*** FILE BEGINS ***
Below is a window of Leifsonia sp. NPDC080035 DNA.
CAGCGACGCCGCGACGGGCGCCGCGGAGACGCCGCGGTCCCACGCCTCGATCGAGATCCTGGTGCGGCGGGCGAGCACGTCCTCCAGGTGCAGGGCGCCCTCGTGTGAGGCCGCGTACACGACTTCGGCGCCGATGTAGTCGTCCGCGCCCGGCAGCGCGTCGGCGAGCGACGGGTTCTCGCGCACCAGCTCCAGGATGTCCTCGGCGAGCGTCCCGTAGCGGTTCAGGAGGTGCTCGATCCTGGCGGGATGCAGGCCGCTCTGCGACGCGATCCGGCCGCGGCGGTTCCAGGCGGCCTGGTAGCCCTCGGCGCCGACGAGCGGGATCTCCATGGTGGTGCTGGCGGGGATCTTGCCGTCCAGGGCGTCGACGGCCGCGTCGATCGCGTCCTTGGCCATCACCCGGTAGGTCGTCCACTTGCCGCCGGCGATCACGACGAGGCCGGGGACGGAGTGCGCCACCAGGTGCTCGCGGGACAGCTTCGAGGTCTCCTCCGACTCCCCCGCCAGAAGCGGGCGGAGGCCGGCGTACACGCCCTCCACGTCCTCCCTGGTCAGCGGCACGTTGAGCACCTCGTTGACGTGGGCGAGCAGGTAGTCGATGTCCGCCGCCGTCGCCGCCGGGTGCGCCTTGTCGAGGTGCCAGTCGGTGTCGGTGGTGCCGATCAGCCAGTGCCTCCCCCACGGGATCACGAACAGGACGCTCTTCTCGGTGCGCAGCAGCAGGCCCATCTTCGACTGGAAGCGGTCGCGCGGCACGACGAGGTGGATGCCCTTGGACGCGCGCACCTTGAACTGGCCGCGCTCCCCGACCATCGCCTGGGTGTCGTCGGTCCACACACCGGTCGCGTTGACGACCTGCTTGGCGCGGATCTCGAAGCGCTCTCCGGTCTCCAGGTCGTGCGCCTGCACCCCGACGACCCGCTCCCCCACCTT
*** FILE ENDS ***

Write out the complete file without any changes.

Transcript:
Below is a window of Leifsonia sp. NPDC080035 DNA.
CAGCGACGCCGCGACGGGCGCCGCGGAGACGCCGCGGTCCCACGCCTCGATCGAGATCCTGGTGCGGCGGGCGAGCACGTCCTCCAGGTGCAGGGCGCCCTCGTGTGAGGCCGCGTACACGACTTCGGCGCCGATGTAGTCGTCCGCGCCCGGCAGCGCGTCGGCGAGCGACGGGTTCTCGCGCACCAGCTCCAGGATGTCCTCGGCGAGCGTCCCGTAGCGGTTCAGGAGGTGCTCGATCCTGGCGGGATGCAGGCCGCTCTGCGACGCGATCCGGCCGCGGCGGTTCCAGGCGGCCTGGTAGCCCTCGGCGCCGACGAGCGGGATCTCCATGGTGGTGCTGGCGGGGATCTTGCCGTCCAGGGCGTCGACGGCCGCGTCGATCGCGTCCTTGGCCATCACCCGGTAGGTCGTCCACTTGCCGCCGGCGATCACGACGAGGCCGGGGACGGAGTGCGCCACCAGGTGCTCGCGGGACAGCTTCGAGGTCTCCTCCGACTCCCCCGCCAGAAGCGGGCGGAGGCCGGCGTACACGCCCTCCACGTCCTCCCTGGTCAGCGGCACGTTGAGCACCTCGTTGACGTGGGCGAGCAGGTAGTCGATGTCCGCCGCCGTCGCCGCCGGGTGCGCCTTGTCGAGGTGCCAGTCGGTGTCGGTGGTGCCGATCAGCCAGTGCCTCCCCCACGGGATCACGAACAGGACGCTCTTCTCGGTGCGCAGCAGCAGGCCCATCTTCGACTGGAAGCGGTCGCGCGGCACGACGAGGTGGATGCCCTTGGACGCGCGCACCTTGAACTGGCCGCGCTCCCCGACCATCGCCTGGGTGTCGTCGGTCCACACACCGGTCGCGTTGACGACCTGCTTGGCGCGGATCTCGAAGCGCTCTCCGGTCTCCAGGTCGTGCGCCTGCACCCCGACGACCCGCTCCCCCACCTT